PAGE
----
Care-seeking behavior with breast cancer symptoms in Caucasian and African-American women.
Based on a theory of care seeking, the influences of psychosocial variables (anxiety, utility beliefs, norm, and habit) and facilitators (e.g., an identified practitioner) on care-seeking behavior with a breast cancer symptom were examined.
Also, the influences of variables not identified by the theory (e, g., optimism and race) on care-seeking behavior were examined.
Participants were Caucasian (n=64) and African-American women (n=71) with breast symptoms.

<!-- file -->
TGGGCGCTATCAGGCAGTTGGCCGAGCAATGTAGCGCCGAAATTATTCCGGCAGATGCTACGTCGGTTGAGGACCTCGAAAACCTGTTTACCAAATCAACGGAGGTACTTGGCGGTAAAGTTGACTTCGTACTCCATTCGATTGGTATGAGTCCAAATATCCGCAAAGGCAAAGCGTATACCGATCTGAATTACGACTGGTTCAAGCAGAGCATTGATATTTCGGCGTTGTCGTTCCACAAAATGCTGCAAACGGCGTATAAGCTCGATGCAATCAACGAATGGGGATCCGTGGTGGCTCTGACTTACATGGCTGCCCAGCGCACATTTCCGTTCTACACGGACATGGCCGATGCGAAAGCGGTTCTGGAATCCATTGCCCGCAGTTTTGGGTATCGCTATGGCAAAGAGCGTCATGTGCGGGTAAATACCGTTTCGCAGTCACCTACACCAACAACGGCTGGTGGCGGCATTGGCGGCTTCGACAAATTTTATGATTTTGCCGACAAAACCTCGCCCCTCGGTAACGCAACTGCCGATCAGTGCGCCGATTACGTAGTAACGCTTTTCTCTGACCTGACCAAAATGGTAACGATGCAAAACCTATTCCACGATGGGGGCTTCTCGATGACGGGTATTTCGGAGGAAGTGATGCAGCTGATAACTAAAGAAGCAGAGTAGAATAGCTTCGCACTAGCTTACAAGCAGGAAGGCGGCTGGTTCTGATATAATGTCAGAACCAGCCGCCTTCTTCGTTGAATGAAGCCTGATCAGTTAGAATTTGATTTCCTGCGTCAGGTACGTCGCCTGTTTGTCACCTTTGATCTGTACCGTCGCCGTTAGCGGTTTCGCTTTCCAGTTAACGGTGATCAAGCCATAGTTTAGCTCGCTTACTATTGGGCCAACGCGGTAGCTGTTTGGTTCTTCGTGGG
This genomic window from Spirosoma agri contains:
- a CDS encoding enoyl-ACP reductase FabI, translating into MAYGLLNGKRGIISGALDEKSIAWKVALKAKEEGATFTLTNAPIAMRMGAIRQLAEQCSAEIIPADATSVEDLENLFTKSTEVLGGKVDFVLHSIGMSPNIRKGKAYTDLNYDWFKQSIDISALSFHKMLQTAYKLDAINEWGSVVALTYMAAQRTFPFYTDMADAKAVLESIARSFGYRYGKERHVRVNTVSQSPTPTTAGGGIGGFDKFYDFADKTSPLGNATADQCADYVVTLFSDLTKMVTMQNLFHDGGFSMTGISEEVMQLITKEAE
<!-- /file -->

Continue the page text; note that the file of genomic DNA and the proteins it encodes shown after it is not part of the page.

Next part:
Care seeking was measured by the days between symptom detection and contact with the health system.
Habit was associated with promptness, utility beliefs were associated with delay, and anxiety interacted with having an identified practitioner to explain care seeking.
Mots-clés Pascal : Tumeur maligne, Glande mammaire, Demande thérapeutique, Soin, Angoisse anxiété, Croyance, Norme sociale, Médecin, Etude comparative, Femme, Race, Caucasoïde, Noir américain, Homme, Glande mammaire pathologie
Mots-clés Pascal anglais : Malignant tumor, Mammary gland, Therapeutical request, Care, Anxiety, Belief, Social norm, Physician, Comparative study, Woman, Race, Caucasoid, Black American, Human, Mammary gland diseases
Notice produite par :
Inist-CNRS - Institut de l'Information Scientifique et Technique
Cote : 95-0082546
Code Inist : 002B30A03B. Création : 09/06/1995.